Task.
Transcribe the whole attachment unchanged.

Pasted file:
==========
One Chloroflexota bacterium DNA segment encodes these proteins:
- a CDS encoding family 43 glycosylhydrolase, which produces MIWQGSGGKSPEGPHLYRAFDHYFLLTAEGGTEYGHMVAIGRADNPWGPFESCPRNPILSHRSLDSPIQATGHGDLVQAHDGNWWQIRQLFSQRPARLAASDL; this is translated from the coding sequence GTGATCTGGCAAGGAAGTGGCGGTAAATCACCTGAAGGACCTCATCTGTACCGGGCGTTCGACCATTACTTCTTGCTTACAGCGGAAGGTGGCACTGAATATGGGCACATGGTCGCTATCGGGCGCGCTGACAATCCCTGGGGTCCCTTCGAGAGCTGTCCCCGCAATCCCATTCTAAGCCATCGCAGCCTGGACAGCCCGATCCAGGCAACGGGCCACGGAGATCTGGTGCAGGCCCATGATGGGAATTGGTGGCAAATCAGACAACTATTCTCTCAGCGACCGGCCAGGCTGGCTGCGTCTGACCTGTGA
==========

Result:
One Chloroflexota bacterium DNA segment encodes these proteins:
- a CDS encoding family 43 glycosylhydrolase, which produces MIWQGSGGKSPEGPHLYRAFDHYFLLTAEGGTEYGHMVAIGRADNPWGPFESCPRNPILSHRSLDSPIQATGHGDLVQAHDGNWWQIRQLFSQRPARLAASDL; this is translated from the coding sequence GTGATCTGGCAAGGAAGTGGCGGTAAATCACCTGAAGGACCTCATCTGTACCGGGCGTTCGACCATTACTTCTTGCTTACAGCGGAAGGTGGCACTGAATATGGGCACATGGTCGCTATCGGGCGCGCTGACAATCCCTGGGGTCCCTTCGAGAGCTGTCCCCGCAATCCCATTCTAAGCCATCGCAGCCTGGACAGCCCGATCCAGGCAACGGGCCACGGAGATCTGGTGCAGGCCCATGATGGGAATTGGTGGCAAATCAGACAACTATTCTCTCAGCGACCGGCCAGGCTGGCTGCGTCTGACCTGTGA